That of course brings us to removal. Remini's book makes especially clear just how unlikely it would have been for Jackson to question the logic of the removal policy. He was not the first American to advocate removal, but he supported the idea from a very early point in his career and apparently never wavered. His military experience continually reinforced his belief that white Americans and Indian people could never live alongside one another without the strongest possible regulation. It was so much more rational, from an American point of view at least, to place eastern Indians beyond the convenient natural barrier of the Mississippi River.

Unfortunately, Remini leaps from this quite sound explanation to the rather silly conclusion that Jackson saved the eastern Indi- ans from "probable extinction" (p. 281). To agree with that point, one must forget that large numbers of Native Americans remained in the East and are still there today, quite unextinct. One must also forget that removal did not fix America's "Indian Problem" but merely transferred it to new territories. The Mississippi proved a rather permeable barrier, whites crossing the river and recreating in sections of the West the situation that removal had supposedly resolved. (Quite a few Native Americans, incidentally, told removal advocates that this would happen.) If Indian-white interaction pointed toward "probable extinction" in the Southeast, then why not in the West? Jackson was not a liar; he no doubt believed that he had saved the eastern Indians. But to concur with the Old Hero in this matter is to erase a great deal of Indian and American history.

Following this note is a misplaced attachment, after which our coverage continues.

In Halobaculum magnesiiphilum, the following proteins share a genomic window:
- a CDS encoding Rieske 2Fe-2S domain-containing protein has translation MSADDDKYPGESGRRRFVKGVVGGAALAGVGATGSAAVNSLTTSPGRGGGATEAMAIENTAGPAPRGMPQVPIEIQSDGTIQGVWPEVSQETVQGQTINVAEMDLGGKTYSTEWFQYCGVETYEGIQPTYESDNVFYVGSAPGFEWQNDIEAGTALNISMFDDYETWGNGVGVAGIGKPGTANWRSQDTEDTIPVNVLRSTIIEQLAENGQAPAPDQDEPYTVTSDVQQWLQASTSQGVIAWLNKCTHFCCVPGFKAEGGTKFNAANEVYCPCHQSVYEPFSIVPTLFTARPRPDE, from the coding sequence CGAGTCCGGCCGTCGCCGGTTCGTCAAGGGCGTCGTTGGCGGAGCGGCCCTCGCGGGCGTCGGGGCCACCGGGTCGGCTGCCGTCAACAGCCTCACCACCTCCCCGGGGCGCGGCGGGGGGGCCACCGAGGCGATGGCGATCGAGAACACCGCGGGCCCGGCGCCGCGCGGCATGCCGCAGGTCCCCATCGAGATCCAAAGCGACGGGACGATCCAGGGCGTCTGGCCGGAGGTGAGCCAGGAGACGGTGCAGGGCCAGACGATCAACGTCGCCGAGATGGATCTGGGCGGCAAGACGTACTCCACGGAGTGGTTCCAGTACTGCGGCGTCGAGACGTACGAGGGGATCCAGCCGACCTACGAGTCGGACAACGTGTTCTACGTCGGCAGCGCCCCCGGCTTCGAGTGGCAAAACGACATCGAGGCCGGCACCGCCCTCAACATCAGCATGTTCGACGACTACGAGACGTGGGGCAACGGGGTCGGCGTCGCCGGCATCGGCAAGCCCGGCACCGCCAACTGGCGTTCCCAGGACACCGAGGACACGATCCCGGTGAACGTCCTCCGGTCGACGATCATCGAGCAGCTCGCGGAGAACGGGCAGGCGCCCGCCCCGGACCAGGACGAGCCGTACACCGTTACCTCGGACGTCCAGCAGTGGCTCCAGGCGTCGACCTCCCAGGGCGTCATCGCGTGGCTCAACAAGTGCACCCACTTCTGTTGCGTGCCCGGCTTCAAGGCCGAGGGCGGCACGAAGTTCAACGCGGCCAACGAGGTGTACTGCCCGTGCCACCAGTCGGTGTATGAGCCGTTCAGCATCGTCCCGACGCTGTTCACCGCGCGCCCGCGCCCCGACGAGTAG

This raises a more general problem, which is that Remini makes insufficient use of the literature on nineteenth-century Native Americans. In a study that relies so heavily on previous research and secondary sources, one expects Remini to integrate into his narrative some of the ethnohistorical scholarship on the peoples with whom Jackson fought and negotiated. This work appears occasionally in the footnotes and bibliography, but very few of its insights find their way into the main text. For example, Remini cites Joel Martin's excellent study of the 1813-1814 Creek war (Sacred Revolt: The Muskogees' Struggle for a New World, 1991) but seems not to have considered using the book to provide the perspective of Jackson's enemies in that war. This is unfortunate, because Remini is a fine enough scholar and writer to have woven together both Jackson's story and the stories of the native people who made him.

ANDREW DENSON teaches history at Butler University, Indianapolis

Published by theĀ Indiana University Department of History.